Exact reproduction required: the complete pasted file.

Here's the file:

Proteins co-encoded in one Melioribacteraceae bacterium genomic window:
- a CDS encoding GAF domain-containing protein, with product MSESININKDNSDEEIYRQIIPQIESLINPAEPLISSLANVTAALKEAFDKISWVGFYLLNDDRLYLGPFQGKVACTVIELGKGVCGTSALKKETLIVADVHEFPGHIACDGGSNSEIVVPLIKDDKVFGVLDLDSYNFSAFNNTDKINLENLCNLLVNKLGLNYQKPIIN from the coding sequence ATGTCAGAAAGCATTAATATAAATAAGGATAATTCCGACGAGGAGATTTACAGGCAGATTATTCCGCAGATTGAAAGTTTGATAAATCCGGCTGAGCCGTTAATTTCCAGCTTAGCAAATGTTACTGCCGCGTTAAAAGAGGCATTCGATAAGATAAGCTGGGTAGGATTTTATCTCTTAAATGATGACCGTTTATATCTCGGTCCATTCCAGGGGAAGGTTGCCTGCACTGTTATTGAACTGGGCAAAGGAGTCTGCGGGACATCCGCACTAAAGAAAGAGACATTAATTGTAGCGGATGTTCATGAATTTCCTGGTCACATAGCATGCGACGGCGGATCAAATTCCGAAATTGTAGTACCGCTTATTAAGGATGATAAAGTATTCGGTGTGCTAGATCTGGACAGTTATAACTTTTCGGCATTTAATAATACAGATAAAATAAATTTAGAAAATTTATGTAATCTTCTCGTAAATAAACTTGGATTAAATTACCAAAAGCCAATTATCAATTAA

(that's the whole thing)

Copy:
Proteins co-encoded in one Melioribacteraceae bacterium genomic window:
- a CDS encoding GAF domain-containing protein, with product MSESININKDNSDEEIYRQIIPQIESLINPAEPLISSLANVTAALKEAFDKISWVGFYLLNDDRLYLGPFQGKVACTVIELGKGVCGTSALKKETLIVADVHEFPGHIACDGGSNSEIVVPLIKDDKVFGVLDLDSYNFSAFNNTDKINLENLCNLLVNKLGLNYQKPIIN from the coding sequence ATGTCAGAAAGCATTAATATAAATAAGGATAATTCCGACGAGGAGATTTACAGGCAGATTATTCCGCAGATTGAAAGTTTGATAAATCCGGCTGAGCCGTTAATTTCCAGCTTAGCAAATGTTACTGCCGCGTTAAAAGAGGCATTCGATAAGATAAGCTGGGTAGGATTTTATCTCTTAAATGATGACCGTTTATATCTCGGTCCATTCCAGGGGAAGGTTGCCTGCACTGTTATTGAACTGGGCAAAGGAGTCTGCGGGACATCCGCACTAAAGAAAGAGACATTAATTGTAGCGGATGTTCATGAATTTCCTGGTCACATAGCATGCGACGGCGGATCAAATTCCGAAATTGTAGTACCGCTTATTAAGGATGATAAAGTATTCGGTGTGCTAGATCTGGACAGTTATAACTTTTCGGCATTTAATAATACAGATAAAATAAATTTAGAAAATTTATGTAATCTTCTCGTAAATAAACTTGGATTAAATTACCAAAAGCCAATTATCAATTAA